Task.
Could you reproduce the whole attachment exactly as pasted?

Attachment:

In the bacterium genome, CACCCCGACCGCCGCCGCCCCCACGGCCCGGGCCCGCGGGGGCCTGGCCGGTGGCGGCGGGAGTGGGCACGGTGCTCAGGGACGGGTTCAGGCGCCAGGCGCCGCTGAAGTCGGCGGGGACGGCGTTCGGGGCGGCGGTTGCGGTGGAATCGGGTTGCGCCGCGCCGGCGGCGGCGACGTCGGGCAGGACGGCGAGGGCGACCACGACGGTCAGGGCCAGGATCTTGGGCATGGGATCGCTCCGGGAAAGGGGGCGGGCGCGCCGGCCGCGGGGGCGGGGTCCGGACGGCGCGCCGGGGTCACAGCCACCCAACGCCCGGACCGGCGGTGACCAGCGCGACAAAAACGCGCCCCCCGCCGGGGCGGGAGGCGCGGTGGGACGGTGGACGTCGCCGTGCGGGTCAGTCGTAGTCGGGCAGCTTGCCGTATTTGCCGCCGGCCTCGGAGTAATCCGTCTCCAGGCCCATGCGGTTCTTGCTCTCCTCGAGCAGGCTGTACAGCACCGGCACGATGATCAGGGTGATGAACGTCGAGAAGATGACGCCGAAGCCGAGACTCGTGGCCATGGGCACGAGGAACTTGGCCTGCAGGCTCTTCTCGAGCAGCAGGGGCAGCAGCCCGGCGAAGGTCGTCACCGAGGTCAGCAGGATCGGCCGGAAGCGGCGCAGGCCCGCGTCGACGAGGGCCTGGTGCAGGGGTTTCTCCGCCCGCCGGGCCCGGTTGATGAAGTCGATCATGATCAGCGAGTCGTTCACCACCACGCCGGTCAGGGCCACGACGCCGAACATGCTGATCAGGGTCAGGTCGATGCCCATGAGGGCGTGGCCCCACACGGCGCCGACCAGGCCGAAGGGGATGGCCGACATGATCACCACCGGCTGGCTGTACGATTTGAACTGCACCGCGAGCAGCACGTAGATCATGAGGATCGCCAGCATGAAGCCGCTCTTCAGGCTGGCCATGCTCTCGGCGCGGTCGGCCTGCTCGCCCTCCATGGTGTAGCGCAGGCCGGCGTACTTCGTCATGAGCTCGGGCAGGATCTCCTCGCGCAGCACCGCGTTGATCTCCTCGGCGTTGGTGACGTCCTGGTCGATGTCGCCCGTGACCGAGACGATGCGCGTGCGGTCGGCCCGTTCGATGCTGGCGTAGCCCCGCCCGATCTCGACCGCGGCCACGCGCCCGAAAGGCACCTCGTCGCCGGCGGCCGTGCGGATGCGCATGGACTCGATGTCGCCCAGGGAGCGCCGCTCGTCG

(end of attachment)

In the bacterium genome, CACCCCGACCGCCGCCGCCCCCACGGCCCGGGCCCGCGGGGGCCTGGCCGGTGGCGGCGGGAGTGGGCACGGTGCTCAGGGACGGGTTCAGGCGCCAGGCGCCGCTGAAGTCGGCGGGGACGGCGTTCGGGGCGGCGGTTGCGGTGGAATCGGGTTGCGCCGCGCCGGCGGCGGCGACGTCGGGCAGGACGGCGAGGGCGACCACGACGGTCAGGGCCAGGATCTTGGGCATGGGATCGCTCCGGGAAAGGGGGCGGGCGCGCCGGCCGCGGGGGCGGGGTCCGGACGGCGCGCCGGGGTCACAGCCACCCAACGCCCGGACCGGCGGTGACCAGCGCGACAAAAACGCGCCCCCCGCCGGGGCGGGAGGCGCGGTGGGACGGTGGACGTCGCCGTGCGGGTCAGTCGTAGTCGGGCAGCTTGCCGTATTTGCCGCCGGCCTCGGAGTAATCCGTCTCCAGGCCCATGCGGTTCTTGCTCTCCTCGAGCAGGCTGTACAGCACCGGCACGATGATCAGGGTGATGAACGTCGAGAAGATGACGCCGAAGCCGAGACTCGTGGCCATGGGCACGAGGAACTTGGCCTGCAGGCTCTTCTCGAGCAGCAGGGGCAGCAGCCCGGCGAAGGTCGTCACCGAGGTCAGCAGGATCGGCCGGAAGCGGCGCAGGCCCGCGTCGACGAGGGCCTGGTGCAGGGGTTTCTCCGCCCGCCGGGCCCGGTTGATGAAGTCGATCATGATCAGCGAGTCGTTCACCACCACGCCGGTCAGGGCCACGACGCCGAACATGCTGATCAGGGTCAGGTCGATGCCCATGAGGGCGTGGCCCCACACGGCGCCGACCAGGCCGAAGGGGATGGCCGACATGATCACCACCGGCTGGCTGTACGATTTGAACTGCACCGCGAGCAGCACGTAGATCATGAGGATCGCCAGCATGAAGCCGCTCTTCAGGCTGGCCATGCTCTCGGCGCGGTCGGCCTGCTCGCCCTCCATGGTGTAGCGCAGGCCGGCGTACTTCGTCATGAGCTCGGGCAGGATCTCCTCGCGCAGCACCGCGTTGATCTCCTCGGCGTTGGTGACGTCCTGGTCGATGTCGCCCGTGACCGAGACGATGCGCGTGCGGTCGGCCCGTTCGATGCTGGCGTAGCCCCGCCCGATCTCGACCGCGGCCACGCGCCCGAAAGGCACCTCGTCGCCGGCGGCCGTGCGGATGCGCATGGACTCGATGTCGCCCAGGGAGCGCCGCTCGTCG